Cause of Death

He will swallow up death for all time, and the Lord God will wipe away tears from all faces – Isaiah 25:8

black couple grieving

Photo by Adobe Stock

Less than a  month after our son died, we found out that the cause of death was a “sudden acute severe Asthma attack.”  The attack was so sudden that nothing could have prevented our son from dying.  Knowing that there wasn’t anything we or the paramedics or the medical staff did could have prevented the outcome doesn’t make the pain and sorrow any less.  We still can’t fathom our son dying from Asthma.  He was so full of life and had so much promise and potential.  He had his whole life ahead of him or so we believed.  Yet, at the young age of 11, he died suddenly.

We are still trying to process this loss.  The pain is acute.  We can’t see the light at the end of the tunnel right now or the joy that comes in the morning.  Right now we are submerged in sorrow and the weeping comes in waves.  Yet, through it all we have God.  His presence comforts and strengthens us.  During those waves of sorrow followed by a deluge of tears, we cling to Him tightly.  We can imagine Him putting His arms around us and holding us ever so close to His heart.  And Jesus, our loving Lord and Savior, is beside us and in the midst of our grief.  We are not going through this alone.  He is with us just as He was with Martha and Mary during their time of grief when their brother, Lazarus was dead.  We take comfort knowing that just as Jesus resurrected Lazarus, He will resurrect our son so that we can spend eternity with him.

Death is something we will all face but thanks to Jesus and His work on the cross, death will be destroyed (1 Corinthians 15:26).  Death along with the grave will be thrown into the lake of fire.  And God will wipe away every tear from their eyes; there shall be no more death, nor sorrow, nor crying. There shall be no more pain, for the former things have passed away” (Revelation 21:4).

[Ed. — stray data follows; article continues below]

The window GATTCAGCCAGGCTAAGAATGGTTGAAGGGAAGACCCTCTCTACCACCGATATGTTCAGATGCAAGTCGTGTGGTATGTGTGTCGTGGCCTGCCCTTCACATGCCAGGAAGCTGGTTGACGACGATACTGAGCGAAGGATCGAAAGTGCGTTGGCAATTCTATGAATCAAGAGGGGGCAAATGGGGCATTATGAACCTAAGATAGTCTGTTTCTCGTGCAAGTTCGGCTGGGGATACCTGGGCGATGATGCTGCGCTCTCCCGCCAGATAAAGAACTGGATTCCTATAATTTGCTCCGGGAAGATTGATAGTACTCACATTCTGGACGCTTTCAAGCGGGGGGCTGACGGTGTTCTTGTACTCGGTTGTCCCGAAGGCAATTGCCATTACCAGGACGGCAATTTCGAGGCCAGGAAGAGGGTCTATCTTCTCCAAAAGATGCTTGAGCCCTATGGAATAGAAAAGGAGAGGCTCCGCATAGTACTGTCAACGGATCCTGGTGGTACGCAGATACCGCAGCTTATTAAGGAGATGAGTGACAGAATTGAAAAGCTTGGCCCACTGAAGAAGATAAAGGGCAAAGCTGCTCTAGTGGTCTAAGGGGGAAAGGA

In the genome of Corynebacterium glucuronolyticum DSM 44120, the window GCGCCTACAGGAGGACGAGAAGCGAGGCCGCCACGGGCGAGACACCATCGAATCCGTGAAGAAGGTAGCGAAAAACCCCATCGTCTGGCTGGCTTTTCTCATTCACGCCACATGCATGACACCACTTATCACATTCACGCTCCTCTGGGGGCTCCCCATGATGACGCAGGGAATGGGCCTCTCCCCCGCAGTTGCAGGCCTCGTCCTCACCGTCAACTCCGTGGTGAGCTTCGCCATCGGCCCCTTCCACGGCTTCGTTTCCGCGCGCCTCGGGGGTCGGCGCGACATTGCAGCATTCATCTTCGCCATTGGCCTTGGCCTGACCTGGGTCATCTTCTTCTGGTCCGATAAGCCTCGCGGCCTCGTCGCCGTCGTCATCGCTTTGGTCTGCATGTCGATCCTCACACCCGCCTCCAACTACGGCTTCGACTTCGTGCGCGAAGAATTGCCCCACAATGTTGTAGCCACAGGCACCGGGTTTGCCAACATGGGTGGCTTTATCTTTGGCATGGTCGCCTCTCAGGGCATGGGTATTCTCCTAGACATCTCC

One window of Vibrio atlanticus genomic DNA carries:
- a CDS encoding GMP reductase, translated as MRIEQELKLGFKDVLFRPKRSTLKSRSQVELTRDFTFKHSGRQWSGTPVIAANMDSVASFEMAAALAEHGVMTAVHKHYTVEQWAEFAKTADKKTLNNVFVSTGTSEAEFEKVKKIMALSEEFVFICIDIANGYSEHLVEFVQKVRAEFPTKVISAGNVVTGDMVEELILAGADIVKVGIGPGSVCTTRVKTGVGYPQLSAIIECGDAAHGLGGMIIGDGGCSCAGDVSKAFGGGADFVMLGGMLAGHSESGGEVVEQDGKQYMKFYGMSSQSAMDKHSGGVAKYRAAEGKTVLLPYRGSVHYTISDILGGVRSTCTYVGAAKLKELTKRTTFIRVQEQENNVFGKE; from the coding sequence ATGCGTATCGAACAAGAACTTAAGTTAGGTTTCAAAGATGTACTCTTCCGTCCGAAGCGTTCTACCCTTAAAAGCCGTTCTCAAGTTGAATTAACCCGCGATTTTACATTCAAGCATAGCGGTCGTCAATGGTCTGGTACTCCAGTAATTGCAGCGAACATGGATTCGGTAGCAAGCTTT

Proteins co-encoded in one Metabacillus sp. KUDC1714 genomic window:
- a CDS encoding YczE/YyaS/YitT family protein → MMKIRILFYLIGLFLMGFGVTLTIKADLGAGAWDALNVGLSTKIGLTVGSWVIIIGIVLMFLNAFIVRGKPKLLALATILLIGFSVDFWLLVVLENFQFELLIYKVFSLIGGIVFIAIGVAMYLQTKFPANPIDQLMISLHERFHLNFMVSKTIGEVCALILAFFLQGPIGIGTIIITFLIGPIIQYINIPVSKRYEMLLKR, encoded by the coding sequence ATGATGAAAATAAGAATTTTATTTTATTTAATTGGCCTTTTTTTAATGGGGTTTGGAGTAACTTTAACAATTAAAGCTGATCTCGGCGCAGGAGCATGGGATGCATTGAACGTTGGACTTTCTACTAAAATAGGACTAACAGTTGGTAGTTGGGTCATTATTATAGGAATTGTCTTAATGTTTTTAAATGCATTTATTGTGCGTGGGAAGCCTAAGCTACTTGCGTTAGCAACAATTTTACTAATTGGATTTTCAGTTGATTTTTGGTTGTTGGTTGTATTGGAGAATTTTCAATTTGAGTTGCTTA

If you haven’t already, please give your heart and your life to Jesus Christ today.  He is the way, the truth and the life.  He gave His life for you so that when you believe in Him and accept Him as your Lord and Savior, you will have everlasting life.  “Believe on the Lord Jesus Christ, and you will be saved, you and your household” (Acts 16:31).

A Time to Die

A time to be born, and a time to die – Ecclesiastes 3:2

woman-grieving-loss

Death is inevitable yet when it comes, it’s a blow.  On Wednesday, I lost my father.  Although we were expecting him to pass away, it was still a shock.  We had hoped that he would hang on a little longer so that my son and I could visit him.  He’s never met his grandson.  He has photos of him and they have spoken but meeting face to face would have been wonderful.  I am thankful that they got to know each other, though.  My son is his first grandchild.  He was recently blessed with another–my brother’s daughter.  I don’t think he got to see her but he knew of her and was very pleased.

Death is our enemy.  It robs us of our loved ones.  It brings pain and sorrow.  It leaves an emptiness that was once filled with our loved ones.  It is like an intruder that breaks into our lives and takes away everything we hold dear.  It is that part of life we don’t want to experience.  It is a reality we don’t want to face.  Yet, it comes.